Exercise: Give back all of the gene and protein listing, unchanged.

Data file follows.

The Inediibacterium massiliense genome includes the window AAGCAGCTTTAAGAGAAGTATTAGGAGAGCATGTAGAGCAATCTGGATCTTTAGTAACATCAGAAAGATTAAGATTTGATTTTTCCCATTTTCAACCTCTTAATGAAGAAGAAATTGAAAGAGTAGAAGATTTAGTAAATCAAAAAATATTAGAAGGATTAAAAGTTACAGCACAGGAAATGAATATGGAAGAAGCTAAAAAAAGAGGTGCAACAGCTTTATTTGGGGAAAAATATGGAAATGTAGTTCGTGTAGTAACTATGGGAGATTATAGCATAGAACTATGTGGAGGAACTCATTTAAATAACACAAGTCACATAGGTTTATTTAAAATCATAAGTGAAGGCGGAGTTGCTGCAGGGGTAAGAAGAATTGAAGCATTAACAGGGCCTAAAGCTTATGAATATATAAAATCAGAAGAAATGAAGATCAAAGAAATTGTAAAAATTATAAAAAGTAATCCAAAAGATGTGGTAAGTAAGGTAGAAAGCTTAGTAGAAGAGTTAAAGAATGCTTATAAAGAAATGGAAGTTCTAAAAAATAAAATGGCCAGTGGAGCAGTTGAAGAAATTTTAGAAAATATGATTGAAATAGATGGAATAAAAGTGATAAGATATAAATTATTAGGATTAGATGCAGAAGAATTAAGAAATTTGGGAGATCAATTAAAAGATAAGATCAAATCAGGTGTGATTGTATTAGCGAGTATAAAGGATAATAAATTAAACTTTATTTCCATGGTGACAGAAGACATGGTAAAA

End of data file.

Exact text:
The Inediibacterium massiliense genome includes the window AAGCAGCTTTAAGAGAAGTATTAGGAGAGCATGTAGAGCAATCTGGATCTTTAGTAACATCAGAAAGATTAAGATTTGATTTTTCCCATTTTCAACCTCTTAATGAAGAAGAAATTGAAAGAGTAGAAGATTTAGTAAATCAAAAAATATTAGAAGGATTAAAAGTTACAGCACAGGAAATGAATATGGAAGAAGCTAAAAAAAGAGGTGCAACAGCTTTATTTGGGGAAAAATATGGAAATGTAGTTCGTGTAGTAACTATGGGAGATTATAGCATAGAACTATGTGGAGGAACTCATTTAAATAACACAAGTCACATAGGTTTATTTAAAATCATAAGTGAAGGCGGAGTTGCTGCAGGGGTAAGAAGAATTGAAGCATTAACAGGGCCTAAAGCTTATGAATATATAAAATCAGAAGAAATGAAGATCAAAGAAATTGTAAAAATTATAAAAAGTAATCCAAAAGATGTGGTAAGTAAGGTAGAAAGCTTAGTAGAAGAGTTAAAGAATGCTTATAAAGAAATGGAAGTTCTAAAAAATAAAATGGCCAGTGGAGCAGTTGAAGAAATTTTAGAAAATATGATTGAAATAGATGGAATAAAAGTGATAAGATATAAATTATTAGGATTAGATGCAGAAGAATTAAGAAATTTGGGAGATCAATTAAAAGATAAGATCAAATCAGGTGTGATTGTATTAGCGAGTATAAAGGATAATAAATTAAACTTTATTTCCATGGTGACAGAAGACATGGTAAAA